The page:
Over the last month, we have been reminded that no anthropology of work worthy of the name is possible without reckoning with the roles of white supremacy, settler and extractive colonialism, and state-sponsored violence in contemporary capitalism. The Society for the Anthropology of Work (SAW) recognizes that as a scholarly organization, we still have much to do to make the anthropology of work more than a nominally antiracist, decolonial enterprise. We are resolved to build on our work with precarious and marginalized workers within anthropology—a disproportionate number of whom are Black, Indigenous, and people of color (BIPOC). In doing so, we also dedicate ourselves to making our journal, online spaces, and section of the American Anthropological Association platforms for engaged scholarship, particularly for BIPOC anthropologists who are committed to dismantling practices of anti-Blackness in the production of anthropological knowledge on labor and work and who actively analyze labor and capital accumulation as inextricably linked to historical and contemporary forms of racism, fascism, and colonialism.
To these ends, SAW is working to respond to the recent call by the Association of Black Anthropologists to “start at ‘home,’ to accept the ways that anthropology has been and continues to be implicated in the project of white supremacy (both in its implicit and explicit manifestations) and to lay out a clear path for moving forward.”
First, we are redrafting guidelines for authors and reviewers for our journal, the Anthropology of Work Review. We will ask contributors and reviewers to reflect on how white supremacy is embedded in scholarly knowledge production and to work against these hard realities by engaging scholarship that captures the diversity of our discipline and, specifically, contributions by scholars of color that have too often been overlooked or erased from the canon.
Second, we seek to bring attention to the ways that white supremacy and anti-Blackness limit the promotion of open access, broadly conceived. We are identifying ways to open up the peer review process and make it more transparent. SAW has already been piloting open peer review in its short-form web publication, Exertions. We are working toward addressing the unspoken forms of violence, gatekeeping, and structural racism embedded in peer review and contributing to a larger critical discussion about impact, or “what counts,” particularly for contingent and early-career anthropologists.
Third, we are expanding our mentoring activities for both graduate students and contingent faculty to more directly address issues of white supremacy and systemic racism in our field. We are beginning to think about ways to undo an implicit teleology in scholarly mentoring that privileges the academic career, using SAW as a platform and space to acknowledge the diverse trajectories of graduate students, particularly students of color. We are discussing how our future mentoring activities will explicitly include unpacking how white supremacy shapes the work we do as anthropologists and how challenging white supremacy leads to more robust, enriching ways to practice anthropology.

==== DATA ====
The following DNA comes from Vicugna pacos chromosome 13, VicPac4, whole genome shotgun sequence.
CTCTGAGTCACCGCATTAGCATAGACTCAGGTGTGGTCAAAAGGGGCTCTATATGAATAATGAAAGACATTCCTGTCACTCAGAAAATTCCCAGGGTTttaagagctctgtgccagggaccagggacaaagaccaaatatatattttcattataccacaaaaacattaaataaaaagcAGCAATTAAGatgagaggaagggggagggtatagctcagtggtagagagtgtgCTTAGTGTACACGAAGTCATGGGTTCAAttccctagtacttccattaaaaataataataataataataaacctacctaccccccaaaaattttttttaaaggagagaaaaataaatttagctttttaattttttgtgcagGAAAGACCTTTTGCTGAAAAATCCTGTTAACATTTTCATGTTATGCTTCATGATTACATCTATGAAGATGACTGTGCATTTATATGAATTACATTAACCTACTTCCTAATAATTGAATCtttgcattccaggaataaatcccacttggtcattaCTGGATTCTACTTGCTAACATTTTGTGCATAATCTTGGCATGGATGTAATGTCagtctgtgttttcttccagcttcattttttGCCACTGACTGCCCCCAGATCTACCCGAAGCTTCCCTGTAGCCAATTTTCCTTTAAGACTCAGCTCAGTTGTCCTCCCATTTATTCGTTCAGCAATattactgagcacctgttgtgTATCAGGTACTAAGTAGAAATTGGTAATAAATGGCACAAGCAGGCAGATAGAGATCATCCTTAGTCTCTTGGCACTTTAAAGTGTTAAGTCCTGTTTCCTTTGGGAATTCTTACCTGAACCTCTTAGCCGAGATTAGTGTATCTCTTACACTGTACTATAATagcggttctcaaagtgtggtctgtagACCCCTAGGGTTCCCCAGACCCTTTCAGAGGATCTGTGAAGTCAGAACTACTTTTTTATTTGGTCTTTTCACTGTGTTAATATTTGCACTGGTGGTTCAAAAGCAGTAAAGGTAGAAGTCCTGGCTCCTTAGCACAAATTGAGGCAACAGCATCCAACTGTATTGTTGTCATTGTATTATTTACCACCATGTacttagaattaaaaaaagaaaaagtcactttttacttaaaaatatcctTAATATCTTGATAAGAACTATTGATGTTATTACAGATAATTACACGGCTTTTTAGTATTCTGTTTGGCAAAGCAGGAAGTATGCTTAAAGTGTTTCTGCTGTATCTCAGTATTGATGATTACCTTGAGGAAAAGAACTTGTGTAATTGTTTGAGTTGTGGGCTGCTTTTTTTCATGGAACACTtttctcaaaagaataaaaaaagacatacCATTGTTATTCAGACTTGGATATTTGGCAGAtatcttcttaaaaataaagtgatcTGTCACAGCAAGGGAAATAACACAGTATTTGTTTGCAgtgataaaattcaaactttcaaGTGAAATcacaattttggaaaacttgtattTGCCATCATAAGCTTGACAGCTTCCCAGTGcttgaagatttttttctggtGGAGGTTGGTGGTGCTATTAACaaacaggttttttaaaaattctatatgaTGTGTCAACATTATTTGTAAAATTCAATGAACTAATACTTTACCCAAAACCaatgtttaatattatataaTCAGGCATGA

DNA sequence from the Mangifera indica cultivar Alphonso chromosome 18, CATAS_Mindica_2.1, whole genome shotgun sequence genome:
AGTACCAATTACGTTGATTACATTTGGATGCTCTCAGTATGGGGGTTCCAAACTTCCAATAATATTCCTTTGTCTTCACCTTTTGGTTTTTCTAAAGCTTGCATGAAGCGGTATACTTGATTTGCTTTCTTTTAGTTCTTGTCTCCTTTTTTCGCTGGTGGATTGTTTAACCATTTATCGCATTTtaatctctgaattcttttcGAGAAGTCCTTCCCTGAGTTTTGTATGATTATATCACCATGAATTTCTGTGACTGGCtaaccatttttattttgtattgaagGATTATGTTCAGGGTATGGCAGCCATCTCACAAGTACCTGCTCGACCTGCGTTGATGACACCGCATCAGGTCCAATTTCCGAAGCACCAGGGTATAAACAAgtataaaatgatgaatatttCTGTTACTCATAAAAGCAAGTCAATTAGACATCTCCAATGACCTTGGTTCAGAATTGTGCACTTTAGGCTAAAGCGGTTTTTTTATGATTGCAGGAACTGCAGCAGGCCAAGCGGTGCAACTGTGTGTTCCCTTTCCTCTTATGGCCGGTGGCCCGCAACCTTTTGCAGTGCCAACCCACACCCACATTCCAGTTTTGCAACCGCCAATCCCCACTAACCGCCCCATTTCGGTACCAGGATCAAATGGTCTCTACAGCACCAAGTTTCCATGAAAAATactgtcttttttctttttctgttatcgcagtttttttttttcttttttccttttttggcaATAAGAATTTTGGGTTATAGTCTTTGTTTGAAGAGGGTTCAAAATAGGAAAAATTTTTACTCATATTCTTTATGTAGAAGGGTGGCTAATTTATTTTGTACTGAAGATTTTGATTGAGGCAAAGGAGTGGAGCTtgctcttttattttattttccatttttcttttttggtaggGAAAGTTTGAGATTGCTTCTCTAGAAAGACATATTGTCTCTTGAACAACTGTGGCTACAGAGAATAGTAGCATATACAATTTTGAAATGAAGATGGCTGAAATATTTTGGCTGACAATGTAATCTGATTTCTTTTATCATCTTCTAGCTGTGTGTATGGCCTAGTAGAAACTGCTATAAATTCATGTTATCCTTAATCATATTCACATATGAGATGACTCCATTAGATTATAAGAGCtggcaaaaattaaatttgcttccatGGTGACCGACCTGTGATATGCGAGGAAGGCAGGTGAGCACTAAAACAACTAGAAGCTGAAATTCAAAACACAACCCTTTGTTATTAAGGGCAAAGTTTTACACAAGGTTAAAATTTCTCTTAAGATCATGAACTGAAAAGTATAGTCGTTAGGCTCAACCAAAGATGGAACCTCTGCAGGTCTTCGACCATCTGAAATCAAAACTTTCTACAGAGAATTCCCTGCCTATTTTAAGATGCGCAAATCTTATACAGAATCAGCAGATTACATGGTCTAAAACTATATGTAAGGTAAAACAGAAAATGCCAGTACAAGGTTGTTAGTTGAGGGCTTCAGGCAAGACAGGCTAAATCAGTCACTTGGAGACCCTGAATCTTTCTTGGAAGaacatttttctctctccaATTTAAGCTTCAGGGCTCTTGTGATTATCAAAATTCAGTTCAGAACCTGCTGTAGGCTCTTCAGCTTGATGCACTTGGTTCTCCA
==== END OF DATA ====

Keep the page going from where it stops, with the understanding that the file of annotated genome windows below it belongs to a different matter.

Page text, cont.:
Fourth, we will use Exertions as an outlet for publishing collections of short, timely pieces that directly engage with issues of white supremacy, anti-Blackness, and structural racism. The first of these series will focus on labor and policing; a call for contributions will be published in the coming days. A second series has been proposed on the work of antiracism. These series follow our successful special forum on essential labor in the context of COVID-19.
Now more than ever, we as anthropologists must foreground anthropology as a labor process. We must be open to critiquing our field and to allowing worker-led reorganization and reworking to shape our futures. SAW’s elected leadership acknowledges that anthropology’s structures of power and recognition have directly benefited from legacies of white supremacy, settler and extractive colonialism, and racism at the expense of the most marginalized communities. Those legacies live and breathe in our field’s contemporary silences and silos, and they enact real harm to our colleagues as well as the diverse communities in which we work. Ignoring these realities prevents us all from engaging in meaningful and ethical research on labor and work. We acknowledge that the steps above are small and that some are as yet proposals in the works. We remain steadfast and committed to confronting these long-seen, but unchallenged realities and to building more ethical and just places for anthropologists to work.
Photo by Alex Motoc.